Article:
|Publication number||US5099244 A|
|Application number||US 07/562,877|
|Publication date||Mar 24, 1992|
|Filing date||Aug 6, 1990|
|Priority date||Aug 6, 1990|
|Publication number||07562877, 562877, US 5099244 A, US 5099244A, US-A-5099244, US5099244 A, US5099244A|
|Inventors||Clayton J. Larson|
|Original Assignee||Lockheed Corporation|
|Export Citation||BiBTeX, EndNote, RefMan|
|Patent Citations (2), Referenced by (13), Classifications (9), Legal Events (5)|
|External Links: USPTO, USPTO Assignment, Espacenet|
1. Field of the Invention
The invention generally relates to the field of test equipment for the determination of the radar cross-section (RCS) of models and, in particular, to support pylons for the model.
2. Description of Related Art
There are several ways to support radar targets on an instrumentation radar range. These include metal ogival pylons, string supports and low density foam pylons. Each approach has its advantages and disadvantages, but the major requirement of any support pylon is to have a lower radar cross-section (RCS) than the model target that is measured. Foam pylons have a low RCS because they appear to be almost transparent to the radar and, thus, are ideal for measuring small, low-weight models. With a dielectric constant of about 1.04, the surface reflection coefficient is about 0.01 or 40 dB below a metal surface. For example, the RCS of a 2-foot diameter foam pylon, 14 feet in height, can be found by reducing the RCS of a metal pylon about 40 dB. The RCS at normal incidence to a metal cylinder can be calculated by use of the formula: ##EQU1## At 400 mhz the RCS is about 20 dBsm. Subtracting 40 dB gives an RCS of -20 dBsm. The worst case occurs when the diameter of the cylinder is about one-quarter wave length, which will cause the RCS to raise by 6 dB or to -14 dBsm.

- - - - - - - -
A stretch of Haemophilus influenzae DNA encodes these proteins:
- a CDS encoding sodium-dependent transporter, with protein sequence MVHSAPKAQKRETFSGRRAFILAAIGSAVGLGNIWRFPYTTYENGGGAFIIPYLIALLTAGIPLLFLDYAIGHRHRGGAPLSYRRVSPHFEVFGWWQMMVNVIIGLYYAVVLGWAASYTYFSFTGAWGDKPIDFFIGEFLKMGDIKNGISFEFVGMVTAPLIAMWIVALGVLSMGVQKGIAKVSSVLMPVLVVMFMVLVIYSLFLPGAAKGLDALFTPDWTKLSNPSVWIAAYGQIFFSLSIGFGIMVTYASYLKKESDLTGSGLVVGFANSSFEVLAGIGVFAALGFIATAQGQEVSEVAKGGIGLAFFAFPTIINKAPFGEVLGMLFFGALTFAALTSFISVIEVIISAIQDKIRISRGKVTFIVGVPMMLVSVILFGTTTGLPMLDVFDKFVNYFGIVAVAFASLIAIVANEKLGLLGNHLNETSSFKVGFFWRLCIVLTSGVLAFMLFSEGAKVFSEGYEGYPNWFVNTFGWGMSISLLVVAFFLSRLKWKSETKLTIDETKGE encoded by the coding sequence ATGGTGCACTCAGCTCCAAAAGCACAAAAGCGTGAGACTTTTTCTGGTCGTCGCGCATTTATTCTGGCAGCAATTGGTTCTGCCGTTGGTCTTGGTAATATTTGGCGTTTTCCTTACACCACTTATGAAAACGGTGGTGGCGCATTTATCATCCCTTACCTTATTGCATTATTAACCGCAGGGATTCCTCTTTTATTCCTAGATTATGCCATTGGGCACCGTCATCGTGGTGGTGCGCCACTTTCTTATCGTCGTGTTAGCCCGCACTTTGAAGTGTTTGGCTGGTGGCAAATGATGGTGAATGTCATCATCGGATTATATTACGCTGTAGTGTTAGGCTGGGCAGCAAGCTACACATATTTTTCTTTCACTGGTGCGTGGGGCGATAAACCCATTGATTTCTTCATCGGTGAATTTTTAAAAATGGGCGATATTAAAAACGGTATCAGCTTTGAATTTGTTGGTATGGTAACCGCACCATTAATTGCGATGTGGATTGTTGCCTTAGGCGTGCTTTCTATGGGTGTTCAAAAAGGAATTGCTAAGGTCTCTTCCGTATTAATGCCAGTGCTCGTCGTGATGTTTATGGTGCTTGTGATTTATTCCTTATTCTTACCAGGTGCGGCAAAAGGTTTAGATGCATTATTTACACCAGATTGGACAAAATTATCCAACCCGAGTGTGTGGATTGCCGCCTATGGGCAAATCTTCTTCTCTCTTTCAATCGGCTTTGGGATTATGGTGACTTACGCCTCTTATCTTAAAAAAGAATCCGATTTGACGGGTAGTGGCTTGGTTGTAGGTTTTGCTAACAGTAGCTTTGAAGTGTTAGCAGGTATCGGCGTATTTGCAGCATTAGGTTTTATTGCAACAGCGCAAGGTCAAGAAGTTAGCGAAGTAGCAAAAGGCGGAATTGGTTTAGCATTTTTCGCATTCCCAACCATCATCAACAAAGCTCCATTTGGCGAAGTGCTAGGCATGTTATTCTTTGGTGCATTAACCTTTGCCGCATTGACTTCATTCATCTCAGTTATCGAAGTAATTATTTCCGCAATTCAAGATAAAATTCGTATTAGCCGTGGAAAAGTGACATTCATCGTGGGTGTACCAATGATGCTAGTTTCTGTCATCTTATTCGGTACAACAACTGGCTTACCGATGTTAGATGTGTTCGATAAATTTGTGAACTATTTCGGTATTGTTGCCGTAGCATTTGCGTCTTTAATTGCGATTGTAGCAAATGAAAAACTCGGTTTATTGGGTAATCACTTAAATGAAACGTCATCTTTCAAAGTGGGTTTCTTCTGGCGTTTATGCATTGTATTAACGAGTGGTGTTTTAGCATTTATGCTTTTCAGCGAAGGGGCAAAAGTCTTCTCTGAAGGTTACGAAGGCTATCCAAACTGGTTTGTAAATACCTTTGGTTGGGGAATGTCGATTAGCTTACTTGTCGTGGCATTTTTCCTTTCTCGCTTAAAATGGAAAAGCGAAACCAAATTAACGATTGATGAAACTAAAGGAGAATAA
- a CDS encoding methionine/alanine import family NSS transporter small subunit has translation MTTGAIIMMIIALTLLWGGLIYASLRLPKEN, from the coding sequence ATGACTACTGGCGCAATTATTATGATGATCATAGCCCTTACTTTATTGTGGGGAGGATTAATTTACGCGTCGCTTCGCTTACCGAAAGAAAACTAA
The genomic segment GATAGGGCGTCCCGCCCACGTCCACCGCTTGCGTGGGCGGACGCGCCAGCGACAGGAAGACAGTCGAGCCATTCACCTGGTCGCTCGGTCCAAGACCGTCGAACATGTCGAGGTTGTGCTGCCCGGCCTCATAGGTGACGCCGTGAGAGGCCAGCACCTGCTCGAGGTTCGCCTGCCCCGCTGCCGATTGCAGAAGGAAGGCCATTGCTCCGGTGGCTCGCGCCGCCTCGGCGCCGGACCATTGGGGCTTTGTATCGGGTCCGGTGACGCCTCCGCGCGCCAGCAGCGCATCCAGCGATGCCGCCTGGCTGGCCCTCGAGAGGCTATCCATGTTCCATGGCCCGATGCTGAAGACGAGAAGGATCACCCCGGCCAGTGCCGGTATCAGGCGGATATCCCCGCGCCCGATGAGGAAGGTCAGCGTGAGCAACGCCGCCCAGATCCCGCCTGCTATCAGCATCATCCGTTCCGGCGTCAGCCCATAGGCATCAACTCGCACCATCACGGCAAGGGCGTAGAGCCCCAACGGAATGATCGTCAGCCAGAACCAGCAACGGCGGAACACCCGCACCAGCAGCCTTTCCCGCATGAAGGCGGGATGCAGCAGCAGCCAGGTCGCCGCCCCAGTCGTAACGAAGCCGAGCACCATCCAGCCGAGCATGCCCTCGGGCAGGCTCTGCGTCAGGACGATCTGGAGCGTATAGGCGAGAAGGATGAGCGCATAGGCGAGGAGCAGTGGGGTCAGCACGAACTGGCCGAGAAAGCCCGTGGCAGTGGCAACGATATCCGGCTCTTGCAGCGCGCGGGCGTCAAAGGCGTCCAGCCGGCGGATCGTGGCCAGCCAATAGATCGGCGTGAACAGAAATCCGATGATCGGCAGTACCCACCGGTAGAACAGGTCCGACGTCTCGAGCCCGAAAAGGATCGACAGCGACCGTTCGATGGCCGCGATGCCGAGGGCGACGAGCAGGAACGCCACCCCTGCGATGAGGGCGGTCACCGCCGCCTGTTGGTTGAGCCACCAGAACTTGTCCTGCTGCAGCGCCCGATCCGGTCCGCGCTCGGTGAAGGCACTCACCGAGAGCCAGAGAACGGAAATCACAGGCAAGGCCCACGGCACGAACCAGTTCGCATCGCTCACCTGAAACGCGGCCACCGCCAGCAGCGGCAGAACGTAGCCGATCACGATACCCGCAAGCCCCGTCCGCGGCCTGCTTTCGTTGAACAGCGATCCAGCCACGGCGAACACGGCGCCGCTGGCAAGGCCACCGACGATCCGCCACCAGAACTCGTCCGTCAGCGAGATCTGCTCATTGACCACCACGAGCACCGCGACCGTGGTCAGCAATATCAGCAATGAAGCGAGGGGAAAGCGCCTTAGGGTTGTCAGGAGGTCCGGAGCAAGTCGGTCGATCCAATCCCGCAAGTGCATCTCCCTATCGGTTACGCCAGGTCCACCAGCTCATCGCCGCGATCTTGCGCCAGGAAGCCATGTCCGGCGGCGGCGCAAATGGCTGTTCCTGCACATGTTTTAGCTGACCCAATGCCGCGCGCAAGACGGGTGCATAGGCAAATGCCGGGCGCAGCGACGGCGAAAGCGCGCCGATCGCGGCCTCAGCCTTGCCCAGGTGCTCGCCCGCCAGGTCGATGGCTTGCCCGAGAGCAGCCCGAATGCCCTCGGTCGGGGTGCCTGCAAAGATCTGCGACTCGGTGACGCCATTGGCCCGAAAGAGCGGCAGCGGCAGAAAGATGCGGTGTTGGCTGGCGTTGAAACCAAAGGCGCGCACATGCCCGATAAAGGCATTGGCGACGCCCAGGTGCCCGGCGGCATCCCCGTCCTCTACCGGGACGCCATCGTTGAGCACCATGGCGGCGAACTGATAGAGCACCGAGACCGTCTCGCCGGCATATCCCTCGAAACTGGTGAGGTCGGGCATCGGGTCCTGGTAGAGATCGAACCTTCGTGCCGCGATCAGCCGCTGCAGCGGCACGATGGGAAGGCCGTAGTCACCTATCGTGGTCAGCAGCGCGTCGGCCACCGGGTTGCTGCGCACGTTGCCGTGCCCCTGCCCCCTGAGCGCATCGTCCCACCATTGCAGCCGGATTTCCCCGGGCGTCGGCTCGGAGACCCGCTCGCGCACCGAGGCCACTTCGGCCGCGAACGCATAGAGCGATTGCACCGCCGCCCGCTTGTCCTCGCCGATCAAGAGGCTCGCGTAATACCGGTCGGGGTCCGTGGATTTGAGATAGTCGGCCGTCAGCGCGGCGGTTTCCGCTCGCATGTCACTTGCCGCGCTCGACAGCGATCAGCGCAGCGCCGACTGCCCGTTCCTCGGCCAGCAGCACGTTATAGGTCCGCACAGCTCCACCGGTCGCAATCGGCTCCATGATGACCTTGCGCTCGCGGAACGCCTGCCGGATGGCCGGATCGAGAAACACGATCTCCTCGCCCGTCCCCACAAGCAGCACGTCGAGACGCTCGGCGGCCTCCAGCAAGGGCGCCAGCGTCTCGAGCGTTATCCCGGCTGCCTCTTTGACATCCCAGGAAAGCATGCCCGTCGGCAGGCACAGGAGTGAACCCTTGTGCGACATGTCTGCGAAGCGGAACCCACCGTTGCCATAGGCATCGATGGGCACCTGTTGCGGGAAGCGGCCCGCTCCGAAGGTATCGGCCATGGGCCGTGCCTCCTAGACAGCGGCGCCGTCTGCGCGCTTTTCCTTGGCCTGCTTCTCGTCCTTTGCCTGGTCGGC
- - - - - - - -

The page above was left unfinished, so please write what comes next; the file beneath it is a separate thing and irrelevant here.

The simple cylindrical pylon's RCS may not be low enough in some test situations. However, by tapering the cylindrical pylon, the radar does not view the cylinder at normal incidence so the RCS can be significantly reduced. This concept holds true except at low frequencies where the change in diameter is less than a wavelength. But tapering has some practical limitations. The model weight determines the diameter at the top and, for most practical models, the minimum diameter is typically limited to about 2 feet. Therefore, the only alternative is to increase the diameter of the base. However, there is a limit on the available size of foam blocks. Gluing blocks together does not work well because the RCS of the glue joint is generally larger than the RCS of the pylon.
Another approach is to design the pylon to take advantage of phase cancellation by alternating surface diameters of the pylon (forming a serrated cylindrical surface) with the surfaces separated by one-quarter wave length. However, such pylons are difficult to make and the scattering from the corners is high. A better approach is to taper the pylon so that the top of the pylon phase cancels the bottom of the pylon. However, while the RCS is improved, the bandwidth is limited.
Thus, it is a primary object of the subject invention to provide a support pylon for RCS testing of a model.
It is another primary object of the subject invention to provide a support pylon for RCS testing of a model at low frequencies.
It is a further object of the subject invention to provide a support pylon for RCS testing or a model over a somewhat broad, low-frequency band.
It is a still further object of the subject invention to provide a support pylon made of foam for RCS testing of a model that is inexpensive to manufacture.